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A judge in the US state of Oklahoma has exonerated a man who spent nearly 50 years in prison for murder — the longest-serving inmate in that country to be declared innocent of a crime.
Glynn Simmons, 71, who was released in July after prosecutors agreed that key evidence in his case was not turned over to his defence lawyers, was ruled innocent on Tuesday.
“This court finds by clear and convincing evidence that the offence for which Mr Simmons was convicted, sentenced and imprisoned … was not committed by Mr Simmons,” according to the ruling by Oklahoma County District Judge Amy Palumbo.
Mr Simmons served 48 years, one month and 18 days since his conviction, making him the longest imprisoned US inmate to be exonerated, according to data kept by The National Registry of Exonerations.
Mr Simmons said afterward that he felt vindicated after his time in prison, that included initially being sentenced to death row.
“It’s a lesson in resilience and tenacity,” he said during a brief news conference following the ruling. “Don’t let nobody tell you that [exoneration] can’t happen, because it really can.”
Mr Simmons has maintained his innocence, saying he was in Louisiana at the time of the 1974 slaying of Carolyn Sue Rogers inside a liquor store in the city of Edmond.
He and co-defendant Don Roberts were both convicted in 1975 of the murder and initially sentenced to death. Their sentences were reduced to life in prison in 1977 after US Supreme Court rulings related to capital punishment. Roberts was released on parole in 2008.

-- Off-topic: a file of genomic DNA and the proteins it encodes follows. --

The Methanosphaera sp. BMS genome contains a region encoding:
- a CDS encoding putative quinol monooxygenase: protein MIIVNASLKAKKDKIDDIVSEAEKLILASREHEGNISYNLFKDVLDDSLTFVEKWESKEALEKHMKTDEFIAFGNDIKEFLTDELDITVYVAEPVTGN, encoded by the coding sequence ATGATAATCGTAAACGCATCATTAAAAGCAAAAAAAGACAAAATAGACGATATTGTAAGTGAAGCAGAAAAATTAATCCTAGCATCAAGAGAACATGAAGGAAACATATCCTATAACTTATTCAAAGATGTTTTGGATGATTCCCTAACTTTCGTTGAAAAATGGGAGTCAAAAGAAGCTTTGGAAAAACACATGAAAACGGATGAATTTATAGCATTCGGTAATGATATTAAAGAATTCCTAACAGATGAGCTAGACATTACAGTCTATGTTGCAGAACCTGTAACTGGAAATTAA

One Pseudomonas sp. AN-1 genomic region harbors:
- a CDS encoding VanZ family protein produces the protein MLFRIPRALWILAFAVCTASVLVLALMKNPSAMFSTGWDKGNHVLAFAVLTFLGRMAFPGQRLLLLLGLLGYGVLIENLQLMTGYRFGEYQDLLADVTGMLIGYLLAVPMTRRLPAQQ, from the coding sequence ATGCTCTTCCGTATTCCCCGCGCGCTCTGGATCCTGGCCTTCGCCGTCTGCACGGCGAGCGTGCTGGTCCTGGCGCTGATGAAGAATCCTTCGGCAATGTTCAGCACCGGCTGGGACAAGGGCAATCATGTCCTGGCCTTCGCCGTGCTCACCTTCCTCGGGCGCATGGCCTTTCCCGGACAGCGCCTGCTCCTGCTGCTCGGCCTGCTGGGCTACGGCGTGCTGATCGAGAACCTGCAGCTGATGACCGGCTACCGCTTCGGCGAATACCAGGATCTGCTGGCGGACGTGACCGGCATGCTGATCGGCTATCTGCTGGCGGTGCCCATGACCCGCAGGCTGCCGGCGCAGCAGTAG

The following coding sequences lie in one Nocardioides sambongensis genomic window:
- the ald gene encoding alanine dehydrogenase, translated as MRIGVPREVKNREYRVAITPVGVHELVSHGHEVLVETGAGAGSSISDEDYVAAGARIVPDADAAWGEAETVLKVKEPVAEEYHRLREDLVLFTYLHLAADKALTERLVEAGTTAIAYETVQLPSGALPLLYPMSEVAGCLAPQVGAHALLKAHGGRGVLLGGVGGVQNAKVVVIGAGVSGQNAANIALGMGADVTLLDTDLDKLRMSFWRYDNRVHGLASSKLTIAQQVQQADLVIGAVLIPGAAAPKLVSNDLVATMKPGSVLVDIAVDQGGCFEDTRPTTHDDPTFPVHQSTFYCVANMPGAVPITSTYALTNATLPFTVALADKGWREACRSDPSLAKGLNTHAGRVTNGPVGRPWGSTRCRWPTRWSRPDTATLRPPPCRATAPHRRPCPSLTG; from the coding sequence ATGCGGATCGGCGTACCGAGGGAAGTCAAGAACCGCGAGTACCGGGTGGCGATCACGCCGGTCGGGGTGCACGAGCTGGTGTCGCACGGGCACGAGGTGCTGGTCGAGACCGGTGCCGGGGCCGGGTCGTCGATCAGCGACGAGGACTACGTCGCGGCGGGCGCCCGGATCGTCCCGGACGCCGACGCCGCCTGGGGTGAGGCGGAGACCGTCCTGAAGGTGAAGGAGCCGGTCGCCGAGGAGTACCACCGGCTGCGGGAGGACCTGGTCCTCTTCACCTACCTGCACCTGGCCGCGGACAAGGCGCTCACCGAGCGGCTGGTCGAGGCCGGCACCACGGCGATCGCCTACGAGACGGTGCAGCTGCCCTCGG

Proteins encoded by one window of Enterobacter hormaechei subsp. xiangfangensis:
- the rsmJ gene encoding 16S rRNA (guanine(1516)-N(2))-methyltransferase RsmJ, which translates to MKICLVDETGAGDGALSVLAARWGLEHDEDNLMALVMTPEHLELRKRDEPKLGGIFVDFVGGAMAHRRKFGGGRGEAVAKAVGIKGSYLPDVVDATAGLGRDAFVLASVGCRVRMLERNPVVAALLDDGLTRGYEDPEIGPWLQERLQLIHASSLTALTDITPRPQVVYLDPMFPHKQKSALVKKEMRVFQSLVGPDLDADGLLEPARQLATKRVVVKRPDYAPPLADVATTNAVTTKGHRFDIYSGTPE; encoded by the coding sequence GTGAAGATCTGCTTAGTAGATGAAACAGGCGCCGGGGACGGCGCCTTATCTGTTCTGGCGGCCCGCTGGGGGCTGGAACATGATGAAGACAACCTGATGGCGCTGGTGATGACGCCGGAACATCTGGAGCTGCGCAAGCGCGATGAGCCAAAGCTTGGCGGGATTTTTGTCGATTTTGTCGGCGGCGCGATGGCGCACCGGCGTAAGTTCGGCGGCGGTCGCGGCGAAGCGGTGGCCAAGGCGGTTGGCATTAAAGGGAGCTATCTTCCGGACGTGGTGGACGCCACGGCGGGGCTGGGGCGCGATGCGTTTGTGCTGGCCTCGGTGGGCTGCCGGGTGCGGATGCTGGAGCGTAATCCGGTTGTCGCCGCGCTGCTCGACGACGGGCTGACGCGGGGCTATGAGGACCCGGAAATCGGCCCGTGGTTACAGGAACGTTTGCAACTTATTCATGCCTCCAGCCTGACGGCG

Judge Palumbo ordered a new trial for Mr Simmons in July after District Attorney Vicki Behenna said prosecutors had failed to turn over evidence in the case, including a police report that showed an eyewitness might have identified other suspects in the case.
Ms Behenna in September said there was no longer physical evidence in the case against Mr Simmons and announced she would not retry him, though she opposed declaring him actually innocent.
A spokesperson for Ms Behenna declined immediate comment on Wednesday.
The ruling makes Mr Simmons eligible for up to $US175,000 ($260,000) in compensation from the state for wrongful conviction and opens the door for a federal lawsuit against Oklahoma City and law enforcement involved in his arrest and conviction, defence lawyer Joe Norwood said.
Compensation is likely years away though, Mr Norwood said, and Mr Simmons is currently living on donations while undergoing treatment for cancer that was detected after his release from prison.
“Glynn is having to live off of GoFundMe, that’s literally how the man is surviving right now, paying rent, buying food,” Mr Norwood said.
“Getting him compensation, and getting compensation is not for sure, is in the future and he has to sustain himself now.”